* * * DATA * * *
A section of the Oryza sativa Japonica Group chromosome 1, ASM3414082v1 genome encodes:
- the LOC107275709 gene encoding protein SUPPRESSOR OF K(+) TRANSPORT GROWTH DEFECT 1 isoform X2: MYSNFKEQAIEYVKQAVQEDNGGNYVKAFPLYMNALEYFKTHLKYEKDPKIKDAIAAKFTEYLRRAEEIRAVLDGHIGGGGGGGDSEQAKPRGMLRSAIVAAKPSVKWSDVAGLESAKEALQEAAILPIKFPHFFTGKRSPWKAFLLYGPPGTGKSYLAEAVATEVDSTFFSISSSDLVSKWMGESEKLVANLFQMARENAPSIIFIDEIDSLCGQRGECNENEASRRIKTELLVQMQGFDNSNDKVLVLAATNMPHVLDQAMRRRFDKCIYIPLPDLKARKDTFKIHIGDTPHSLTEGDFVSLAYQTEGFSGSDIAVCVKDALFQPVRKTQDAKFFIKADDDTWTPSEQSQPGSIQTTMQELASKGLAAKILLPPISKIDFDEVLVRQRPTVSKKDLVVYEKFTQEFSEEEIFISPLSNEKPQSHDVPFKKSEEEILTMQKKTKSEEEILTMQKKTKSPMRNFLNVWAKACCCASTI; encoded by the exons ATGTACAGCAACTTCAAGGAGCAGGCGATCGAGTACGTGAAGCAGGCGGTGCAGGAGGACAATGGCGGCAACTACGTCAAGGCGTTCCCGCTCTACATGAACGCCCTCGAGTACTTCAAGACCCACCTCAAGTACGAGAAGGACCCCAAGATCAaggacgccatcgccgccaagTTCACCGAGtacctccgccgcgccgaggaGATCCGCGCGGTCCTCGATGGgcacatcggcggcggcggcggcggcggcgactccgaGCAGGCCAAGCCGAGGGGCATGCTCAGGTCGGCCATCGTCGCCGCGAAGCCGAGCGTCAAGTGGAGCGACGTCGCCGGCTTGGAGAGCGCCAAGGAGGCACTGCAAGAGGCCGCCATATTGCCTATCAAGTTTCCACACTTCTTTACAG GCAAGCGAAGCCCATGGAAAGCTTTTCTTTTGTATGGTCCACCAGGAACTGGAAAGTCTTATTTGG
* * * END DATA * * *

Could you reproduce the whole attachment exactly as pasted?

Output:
A section of the Oryza sativa Japonica Group chromosome 1, ASM3414082v1 genome encodes:
- the LOC107275709 gene encoding protein SUPPRESSOR OF K(+) TRANSPORT GROWTH DEFECT 1 isoform X2: MYSNFKEQAIEYVKQAVQEDNGGNYVKAFPLYMNALEYFKTHLKYEKDPKIKDAIAAKFTEYLRRAEEIRAVLDGHIGGGGGGGDSEQAKPRGMLRSAIVAAKPSVKWSDVAGLESAKEALQEAAILPIKFPHFFTGKRSPWKAFLLYGPPGTGKSYLAEAVATEVDSTFFSISSSDLVSKWMGESEKLVANLFQMARENAPSIIFIDEIDSLCGQRGECNENEASRRIKTELLVQMQGFDNSNDKVLVLAATNMPHVLDQAMRRRFDKCIYIPLPDLKARKDTFKIHIGDTPHSLTEGDFVSLAYQTEGFSGSDIAVCVKDALFQPVRKTQDAKFFIKADDDTWTPSEQSQPGSIQTTMQELASKGLAAKILLPPISKIDFDEVLVRQRPTVSKKDLVVYEKFTQEFSEEEIFISPLSNEKPQSHDVPFKKSEEEILTMQKKTKSEEEILTMQKKTKSPMRNFLNVWAKACCCASTI; encoded by the exons ATGTACAGCAACTTCAAGGAGCAGGCGATCGAGTACGTGAAGCAGGCGGTGCAGGAGGACAATGGCGGCAACTACGTCAAGGCGTTCCCGCTCTACATGAACGCCCTCGAGTACTTCAAGACCCACCTCAAGTACGAGAAGGACCCCAAGATCAaggacgccatcgccgccaagTTCACCGAGtacctccgccgcgccgaggaGATCCGCGCGGTCCTCGATGGgcacatcggcggcggcggcggcggcggcgactccgaGCAGGCCAAGCCGAGGGGCATGCTCAGGTCGGCCATCGTCGCCGCGAAGCCGAGCGTCAAGTGGAGCGACGTCGCCGGCTTGGAGAGCGCCAAGGAGGCACTGCAAGAGGCCGCCATATTGCCTATCAAGTTTCCACACTTCTTTACAG GCAAGCGAAGCCCATGGAAAGCTTTTCTTTTGTATGGTCCACCAGGAACTGGAAAGTCTTATTTGG